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Accessing Android Logcat Logs with Appium

Accessing Android Logcat Logs with Appium

January 23, 2019
 Jonathan Lipps Jonathan Lipps
Jonathan Lipps

An Android device or emulator records detailed system logs, which can sometimes contain information which is pertinent to a test. Maybe our test failed and we want to see if our app logged an error to the system. Or maybe the only way to assert that our test succeeds is to make sure a particular pattern appears in the logs.

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Android systems make these logs available using a tool called logcat, and Appium clients can access these logs remotely.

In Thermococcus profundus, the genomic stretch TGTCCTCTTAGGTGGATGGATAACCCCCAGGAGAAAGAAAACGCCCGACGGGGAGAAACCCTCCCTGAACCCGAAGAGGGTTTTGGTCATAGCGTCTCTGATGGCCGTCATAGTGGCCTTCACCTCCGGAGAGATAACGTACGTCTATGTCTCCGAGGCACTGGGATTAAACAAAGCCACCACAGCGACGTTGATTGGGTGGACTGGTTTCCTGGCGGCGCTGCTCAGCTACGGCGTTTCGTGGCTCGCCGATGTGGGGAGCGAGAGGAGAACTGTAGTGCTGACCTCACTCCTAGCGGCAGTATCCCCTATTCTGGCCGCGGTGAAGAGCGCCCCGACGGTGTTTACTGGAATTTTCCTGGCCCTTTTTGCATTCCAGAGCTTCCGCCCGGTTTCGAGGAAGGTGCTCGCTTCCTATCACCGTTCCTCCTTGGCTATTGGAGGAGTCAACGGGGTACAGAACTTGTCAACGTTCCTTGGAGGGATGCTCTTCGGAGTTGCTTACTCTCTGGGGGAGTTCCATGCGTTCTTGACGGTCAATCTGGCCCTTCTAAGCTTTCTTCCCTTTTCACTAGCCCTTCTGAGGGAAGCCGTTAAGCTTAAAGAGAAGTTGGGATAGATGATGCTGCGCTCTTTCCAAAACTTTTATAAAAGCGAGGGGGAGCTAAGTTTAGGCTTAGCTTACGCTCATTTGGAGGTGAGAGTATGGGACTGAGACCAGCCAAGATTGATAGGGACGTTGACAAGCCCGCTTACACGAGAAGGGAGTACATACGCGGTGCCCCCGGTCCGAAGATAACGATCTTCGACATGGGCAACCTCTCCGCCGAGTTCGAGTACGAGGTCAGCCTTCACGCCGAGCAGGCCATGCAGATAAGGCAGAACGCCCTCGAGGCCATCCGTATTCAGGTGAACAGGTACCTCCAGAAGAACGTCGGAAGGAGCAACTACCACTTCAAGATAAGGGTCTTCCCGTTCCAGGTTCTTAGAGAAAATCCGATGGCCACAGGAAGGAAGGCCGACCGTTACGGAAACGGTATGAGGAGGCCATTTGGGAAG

Both Appium and Selenium respond to the following JSON Wire Protocol endpoints:

GET /wd/hub/session/:sessionId/log/types
POST /wd/hub/session/:sessionId/log

Which can be called using the following methods in the Java client:

Check out: Retrieving Status Bar Notifications for Android Devices

The Python client and WebdriverIO call the same methods this way:

driver.log_types # note this is a property, not a function

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The first method returns a collection of Strings which represent the logs which Appium provides. We are looking for "logcat" logs, but notice that Appium also provides android bug report data.

The logs are returned as a LogEntries class which implements the java.lang.Iterable interface. A single LogEntry object has toString() and toJson() methods, as well as some methods to get individual parts of the message such as timestamp or log level.